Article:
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Leaning on the Program.

15 November 2016

The program of Alcoholics Anonymous is rooted in earlier concepts used by the Oxford Groups, and before them the Masons. And I’m sure that the basic concepts – honesty, self-investigation, personal responsibility – are as old as humanity. The process of getting sober is about recognizing why we drink, what it does for us, and how we need to repair the imbalances it’s created in our lives. Staying sober is about being honest, humble, contrite, and hardworking.

But in more modern times, there’s a lot of analysis of the program that places it into the “cognitive behavioral” school of psychotherapy. It was one of the earliest organizations of “group therapy”. Though, one without a leader or trained facilitator. Functionally, recovering alcoholics look at ourĀ feelings, how they influence our behavior, and deploy strategies for calming or quelling the fears and anxieties before the result in disruptive, destructive behaviors.

And that process isn’t just for alcoholism. When there are shocks to my systems, disturbances, turbulence, I can rely on the tools I learned in the program to quench the fires before they rage our of control. And that’s what I’m doing now.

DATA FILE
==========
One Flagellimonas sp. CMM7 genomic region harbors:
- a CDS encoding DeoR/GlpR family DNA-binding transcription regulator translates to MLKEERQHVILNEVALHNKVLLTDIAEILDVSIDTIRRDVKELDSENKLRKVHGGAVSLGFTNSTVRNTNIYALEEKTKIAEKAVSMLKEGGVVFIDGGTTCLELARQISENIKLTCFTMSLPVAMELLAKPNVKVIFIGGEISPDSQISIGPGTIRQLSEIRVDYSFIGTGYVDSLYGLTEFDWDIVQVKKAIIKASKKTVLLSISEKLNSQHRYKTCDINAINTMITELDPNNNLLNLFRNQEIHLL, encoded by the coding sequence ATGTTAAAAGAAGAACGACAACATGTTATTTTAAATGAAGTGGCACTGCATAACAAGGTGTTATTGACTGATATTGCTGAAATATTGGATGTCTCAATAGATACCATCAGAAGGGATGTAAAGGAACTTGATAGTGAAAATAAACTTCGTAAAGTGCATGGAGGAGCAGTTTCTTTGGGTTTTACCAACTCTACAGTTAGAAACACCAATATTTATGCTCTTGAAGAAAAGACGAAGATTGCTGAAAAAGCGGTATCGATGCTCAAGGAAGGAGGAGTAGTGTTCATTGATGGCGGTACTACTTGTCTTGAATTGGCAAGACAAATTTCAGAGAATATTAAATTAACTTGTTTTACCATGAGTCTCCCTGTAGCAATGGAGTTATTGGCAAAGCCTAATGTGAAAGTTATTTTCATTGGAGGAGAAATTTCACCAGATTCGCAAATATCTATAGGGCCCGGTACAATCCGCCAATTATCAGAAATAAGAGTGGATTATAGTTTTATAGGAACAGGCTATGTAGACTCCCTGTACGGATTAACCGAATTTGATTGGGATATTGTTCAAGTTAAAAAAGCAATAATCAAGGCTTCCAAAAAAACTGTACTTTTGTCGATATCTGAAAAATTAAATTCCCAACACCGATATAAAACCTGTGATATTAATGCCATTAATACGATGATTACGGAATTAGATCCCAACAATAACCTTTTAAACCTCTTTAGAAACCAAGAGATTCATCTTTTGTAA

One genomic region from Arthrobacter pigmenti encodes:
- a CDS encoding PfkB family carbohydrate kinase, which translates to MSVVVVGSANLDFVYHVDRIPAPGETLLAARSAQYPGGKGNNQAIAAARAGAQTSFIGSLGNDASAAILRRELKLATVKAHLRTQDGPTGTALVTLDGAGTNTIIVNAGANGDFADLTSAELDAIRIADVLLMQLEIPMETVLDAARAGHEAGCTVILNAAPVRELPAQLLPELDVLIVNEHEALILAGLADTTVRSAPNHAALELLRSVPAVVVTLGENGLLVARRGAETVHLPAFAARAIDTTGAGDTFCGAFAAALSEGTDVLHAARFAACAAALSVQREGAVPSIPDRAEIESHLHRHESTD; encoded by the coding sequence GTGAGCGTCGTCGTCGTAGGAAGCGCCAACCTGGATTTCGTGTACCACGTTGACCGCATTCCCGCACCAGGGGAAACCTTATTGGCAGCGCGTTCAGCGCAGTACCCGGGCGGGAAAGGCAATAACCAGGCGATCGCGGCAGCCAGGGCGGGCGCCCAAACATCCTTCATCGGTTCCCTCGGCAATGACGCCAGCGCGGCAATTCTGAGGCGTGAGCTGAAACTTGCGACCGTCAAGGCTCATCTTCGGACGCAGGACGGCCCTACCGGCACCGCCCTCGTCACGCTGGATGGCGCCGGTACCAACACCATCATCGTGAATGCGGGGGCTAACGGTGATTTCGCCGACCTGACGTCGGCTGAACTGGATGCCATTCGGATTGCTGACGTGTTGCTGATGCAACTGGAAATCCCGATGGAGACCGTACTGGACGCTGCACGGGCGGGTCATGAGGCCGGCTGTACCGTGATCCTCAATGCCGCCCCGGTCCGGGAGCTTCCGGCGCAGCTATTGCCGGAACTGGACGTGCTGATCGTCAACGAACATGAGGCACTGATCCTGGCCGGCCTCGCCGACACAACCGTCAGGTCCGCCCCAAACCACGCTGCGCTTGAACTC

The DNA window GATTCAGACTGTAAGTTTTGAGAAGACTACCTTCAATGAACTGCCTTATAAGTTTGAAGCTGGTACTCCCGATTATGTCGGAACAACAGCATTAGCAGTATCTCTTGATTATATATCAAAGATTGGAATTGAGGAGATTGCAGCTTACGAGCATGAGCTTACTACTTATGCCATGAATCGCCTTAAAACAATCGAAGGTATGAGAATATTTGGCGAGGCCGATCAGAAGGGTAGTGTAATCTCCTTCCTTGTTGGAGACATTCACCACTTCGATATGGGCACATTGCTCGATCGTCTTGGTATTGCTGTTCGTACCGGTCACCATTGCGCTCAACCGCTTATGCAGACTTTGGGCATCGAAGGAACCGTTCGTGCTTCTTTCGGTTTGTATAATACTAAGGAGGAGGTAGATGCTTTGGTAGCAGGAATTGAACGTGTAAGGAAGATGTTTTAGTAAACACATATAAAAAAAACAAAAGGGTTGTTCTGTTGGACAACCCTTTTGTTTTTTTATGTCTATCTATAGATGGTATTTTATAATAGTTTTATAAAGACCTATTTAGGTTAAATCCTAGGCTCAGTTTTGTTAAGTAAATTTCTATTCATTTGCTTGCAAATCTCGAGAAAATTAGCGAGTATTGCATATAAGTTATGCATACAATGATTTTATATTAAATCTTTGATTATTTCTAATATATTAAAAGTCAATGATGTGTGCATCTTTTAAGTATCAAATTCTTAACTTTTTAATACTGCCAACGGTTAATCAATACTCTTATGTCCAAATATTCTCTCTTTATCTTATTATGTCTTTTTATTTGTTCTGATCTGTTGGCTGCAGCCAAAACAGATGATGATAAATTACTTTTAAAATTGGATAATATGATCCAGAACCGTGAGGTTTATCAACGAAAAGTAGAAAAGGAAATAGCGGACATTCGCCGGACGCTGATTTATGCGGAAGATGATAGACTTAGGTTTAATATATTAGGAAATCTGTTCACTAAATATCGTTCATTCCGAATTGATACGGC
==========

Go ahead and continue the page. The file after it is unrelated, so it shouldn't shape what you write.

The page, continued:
In sobriety, I have dealt with divorce, with deaths of family members, with career uncertainty, with changing jobs and cities, with personal injuries. With the suicides of several friends in the program. I’ve also coped with triumph and joy and excitement, which is often as dangerous to alcoholics as the miserable shit we go through. In the past week I’ve been by turns horrified and terrified, slightly relieved, only to be horrified again.

I’ve reached out for mental health counseling. And that’s a good thing. but I also need to remember that I have tools I’ve spent years cultivating. I know how to sit with my feelings, process them, let them wash through me and then move forward through them again. I am no good to anyone if I am not able to take care of myself. Some people feed and thrive on dedicating themselves to conflict. That’s fine if it’s what drives you. I used to do that. But I cannot any more.

My need is to be calm and peaceful, so that I can then dedicate myself to advocating for what I believe from a place of serenity and wholeness.

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